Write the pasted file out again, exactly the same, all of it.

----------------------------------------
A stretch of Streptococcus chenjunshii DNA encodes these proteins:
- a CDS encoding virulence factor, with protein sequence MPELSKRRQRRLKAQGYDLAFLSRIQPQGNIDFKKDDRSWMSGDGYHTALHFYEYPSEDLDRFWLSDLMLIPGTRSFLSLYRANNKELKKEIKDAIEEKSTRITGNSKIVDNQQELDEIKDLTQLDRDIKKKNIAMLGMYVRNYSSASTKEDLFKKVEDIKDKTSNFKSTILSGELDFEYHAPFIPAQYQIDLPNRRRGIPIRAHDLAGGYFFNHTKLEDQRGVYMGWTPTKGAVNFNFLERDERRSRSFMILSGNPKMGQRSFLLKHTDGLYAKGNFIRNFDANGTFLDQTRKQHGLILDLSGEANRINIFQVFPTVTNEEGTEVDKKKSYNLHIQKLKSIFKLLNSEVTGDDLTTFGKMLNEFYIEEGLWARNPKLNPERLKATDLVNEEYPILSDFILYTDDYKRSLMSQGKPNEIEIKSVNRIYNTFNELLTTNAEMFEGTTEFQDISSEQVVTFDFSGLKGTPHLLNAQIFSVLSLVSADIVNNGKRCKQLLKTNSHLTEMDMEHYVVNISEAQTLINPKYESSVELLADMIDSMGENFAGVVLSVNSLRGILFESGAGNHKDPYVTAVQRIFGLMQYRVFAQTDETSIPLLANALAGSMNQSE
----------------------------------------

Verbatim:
A stretch of Streptococcus chenjunshii DNA encodes these proteins:
- a CDS encoding virulence factor, with protein sequence MPELSKRRQRRLKAQGYDLAFLSRIQPQGNIDFKKDDRSWMSGDGYHTALHFYEYPSEDLDRFWLSDLMLIPGTRSFLSLYRANNKELKKEIKDAIEEKSTRITGNSKIVDNQQELDEIKDLTQLDRDIKKKNIAMLGMYVRNYSSASTKEDLFKKVEDIKDKTSNFKSTILSGELDFEYHAPFIPAQYQIDLPNRRRGIPIRAHDLAGGYFFNHTKLEDQRGVYMGWTPTKGAVNFNFLERDERRSRSFMILSGNPKMGQRSFLLKHTDGLYAKGNFIRNFDANGTFLDQTRKQHGLILDLSGEANRINIFQVFPTVTNEEGTEVDKKKSYNLHIQKLKSIFKLLNSEVTGDDLTTFGKMLNEFYIEEGLWARNPKLNPERLKATDLVNEEYPILSDFILYTDDYKRSLMSQGKPNEIEIKSVNRIYNTFNELLTTNAEMFEGTTEFQDISSEQVVTFDFSGLKGTPHLLNAQIFSVLSLVSADIVNNGKRCKQLLKTNSHLTEMDMEHYVVNISEAQTLINPKYESSVELLADMIDSMGENFAGVVLSVNSLRGILFESGAGNHKDPYVTAVQRIFGLMQYRVFAQTDETSIPLLANALAGSMNQSE